5 Ways to Encourage Sports Organizations to Recognize and Fight Human Trafficking
Sporting events provide us with camaraderie and common cause. National and international events, like the Super Bowl, the World Cup, and the biennial Olympic Games draw tens of thousands of people who are ready to cheer on their teams and engage in friendly competition. It is easy to get caught up in the convivial nature of events and miss the trade happening in the shadows. High populations around these tournaments create hotbeds of human trafficking trade, concentrating the demand for both sex and labor trafficking.
At many large events, groups of nonprofit organizations, including Rahab’s Daughters, collaborate with law enforcement and concerned citizens to actively combat human trafficking. There is, however, one essential partner missing; the sports organizations themselves. With a few exceptions, most of the large international and national sports leagues don’t acknowledge that human trafficking exists, let alone take responsibility for the sale of humans conducted in conjunction with their events.
There have been some recent signs of change. Following some player-led initiatives, the MLB made monetary donations to organizations combatting human trafficking. FIFA has recently convened a Human Rights Advisory Board, but only after several victims of labor trafficking died while they were forced to build the stadiums for the 2022 World Cup, set to take place in Qatar.
How can individual fans start to hold the major sports leagues accountable? Here are five actions you can take to demand that leagues participate in the fight against human trafficking.
1. Ask what actions the sports organization is taking.
With the advent of social media, we have the ability to speak directly to people in power, including the leaders of major sports organizations. When trafficking arrests are made in conjunction with the Super Bowl, ask the NFL what they are doing to prevent human trafficking around football games. Remind the @Olympics that trafficking occurs around the Olympic Games every time they are held. Ask how they are planning to prevent it. Keep asking leagues what they are prepared to do to join in the fight.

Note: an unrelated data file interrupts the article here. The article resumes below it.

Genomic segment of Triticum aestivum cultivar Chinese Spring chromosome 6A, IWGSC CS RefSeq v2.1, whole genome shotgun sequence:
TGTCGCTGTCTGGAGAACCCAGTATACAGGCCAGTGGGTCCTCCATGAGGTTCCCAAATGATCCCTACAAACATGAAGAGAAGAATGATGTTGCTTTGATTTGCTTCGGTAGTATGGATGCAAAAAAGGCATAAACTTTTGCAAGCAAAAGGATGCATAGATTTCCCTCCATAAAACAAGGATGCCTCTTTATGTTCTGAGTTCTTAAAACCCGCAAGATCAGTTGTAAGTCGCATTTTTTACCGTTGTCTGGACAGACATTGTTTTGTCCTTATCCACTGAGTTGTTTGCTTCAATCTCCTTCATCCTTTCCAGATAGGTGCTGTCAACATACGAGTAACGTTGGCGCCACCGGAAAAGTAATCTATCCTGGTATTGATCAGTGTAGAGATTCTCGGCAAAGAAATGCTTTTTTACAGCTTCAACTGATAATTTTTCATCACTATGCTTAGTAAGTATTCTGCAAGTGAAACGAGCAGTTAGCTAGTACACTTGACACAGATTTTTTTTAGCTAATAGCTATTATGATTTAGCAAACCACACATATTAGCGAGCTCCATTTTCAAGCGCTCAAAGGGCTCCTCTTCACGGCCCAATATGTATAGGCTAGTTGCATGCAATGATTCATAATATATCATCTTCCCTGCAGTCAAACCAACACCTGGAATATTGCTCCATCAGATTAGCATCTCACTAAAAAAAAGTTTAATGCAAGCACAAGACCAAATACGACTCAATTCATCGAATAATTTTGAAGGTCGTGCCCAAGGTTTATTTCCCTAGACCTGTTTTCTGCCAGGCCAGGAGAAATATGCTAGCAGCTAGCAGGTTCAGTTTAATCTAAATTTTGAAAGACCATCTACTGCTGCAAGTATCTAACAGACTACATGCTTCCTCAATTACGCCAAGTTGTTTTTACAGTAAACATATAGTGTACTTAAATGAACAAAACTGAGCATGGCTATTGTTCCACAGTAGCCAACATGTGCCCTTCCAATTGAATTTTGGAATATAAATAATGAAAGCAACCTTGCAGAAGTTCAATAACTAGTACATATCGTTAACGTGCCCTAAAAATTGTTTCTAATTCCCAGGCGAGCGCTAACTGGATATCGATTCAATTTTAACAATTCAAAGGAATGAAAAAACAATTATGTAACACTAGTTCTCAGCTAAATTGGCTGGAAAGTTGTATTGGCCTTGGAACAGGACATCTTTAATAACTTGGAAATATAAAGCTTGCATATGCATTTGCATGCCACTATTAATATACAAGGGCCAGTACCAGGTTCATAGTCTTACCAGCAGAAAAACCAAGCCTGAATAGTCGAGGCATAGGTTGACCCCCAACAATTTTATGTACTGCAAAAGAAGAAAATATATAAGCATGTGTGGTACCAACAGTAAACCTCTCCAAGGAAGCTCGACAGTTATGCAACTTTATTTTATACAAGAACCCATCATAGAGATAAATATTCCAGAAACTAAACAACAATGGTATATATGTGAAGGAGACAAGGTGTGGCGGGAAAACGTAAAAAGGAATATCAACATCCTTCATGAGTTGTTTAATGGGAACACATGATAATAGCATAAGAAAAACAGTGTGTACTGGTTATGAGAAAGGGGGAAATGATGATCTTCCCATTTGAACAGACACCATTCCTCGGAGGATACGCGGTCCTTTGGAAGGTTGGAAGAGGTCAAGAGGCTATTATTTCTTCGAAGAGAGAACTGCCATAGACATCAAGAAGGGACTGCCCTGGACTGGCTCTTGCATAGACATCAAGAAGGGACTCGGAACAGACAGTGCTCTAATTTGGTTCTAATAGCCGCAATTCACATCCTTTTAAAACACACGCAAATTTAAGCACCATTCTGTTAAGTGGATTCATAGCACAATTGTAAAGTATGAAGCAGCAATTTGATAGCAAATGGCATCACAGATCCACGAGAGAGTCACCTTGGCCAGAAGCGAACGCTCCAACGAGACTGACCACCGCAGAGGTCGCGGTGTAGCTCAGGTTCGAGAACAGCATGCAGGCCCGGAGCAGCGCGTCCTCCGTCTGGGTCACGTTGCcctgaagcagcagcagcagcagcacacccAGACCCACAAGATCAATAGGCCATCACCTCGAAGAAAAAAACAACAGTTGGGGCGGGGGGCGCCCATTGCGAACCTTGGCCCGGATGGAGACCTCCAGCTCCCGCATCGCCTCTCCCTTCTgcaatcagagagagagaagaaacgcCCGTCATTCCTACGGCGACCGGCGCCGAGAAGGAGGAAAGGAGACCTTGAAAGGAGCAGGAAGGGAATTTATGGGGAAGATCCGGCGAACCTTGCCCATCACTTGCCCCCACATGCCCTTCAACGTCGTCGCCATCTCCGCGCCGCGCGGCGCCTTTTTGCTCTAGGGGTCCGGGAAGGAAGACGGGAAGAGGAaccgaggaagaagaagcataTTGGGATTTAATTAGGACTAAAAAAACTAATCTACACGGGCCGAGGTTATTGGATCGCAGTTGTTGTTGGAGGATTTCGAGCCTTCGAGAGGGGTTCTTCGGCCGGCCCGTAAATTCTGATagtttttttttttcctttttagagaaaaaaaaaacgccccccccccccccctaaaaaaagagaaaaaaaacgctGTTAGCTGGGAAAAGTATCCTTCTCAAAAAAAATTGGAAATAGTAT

2. When athletes or team owners engage in behavior that enables trafficking, hold the teams and the leagues accountable.
Most teams and sports organizations have codes of conduct for their players and team owners, but it seems like they are not enforced or enforced arbitrarily depending the person involved. When incidents like the arrest of New England Patriots owner Robert Kraft for soliciting prostitution happen, hold the team and the league accountable. Demand action to enforce existing rules of conduct.
3. When athletes or owners engage in behavior that combats trafficking, amplify it.
It’s important to recognize that changes are occurring for the better and that sports organizations are not monoliths of thought and behavior. When players, teams, and leagues take positive steps to fight trafficking, like Albert Pujols’ campaign against human trafficking, support their actions. Share the information with your networks and encourage the behavior or action. Many individual players have their own foundations or philanthropies, some of which work with other nonprofit organizations in the fight.
4. If you attend a game, look for signs of trafficking and report it.
If you suspect human trafficking while at a game, report it to the National Human Trafficking Resource Center at 1-888-373-7888. It can be difficult to discern what to look for but some warning signs may be people who seem afraid or withdrawn from others.
5. Educate your fellow fans.
Human trafficking takes place all around us, but is hidden on the fringes. Most people who are enjoying a game aren’t aware of the trade happening around them, don’t know what to look for, and don’t know how to report incidents. Make your friends and family aware of the problem and engage them in becoming part of the solution.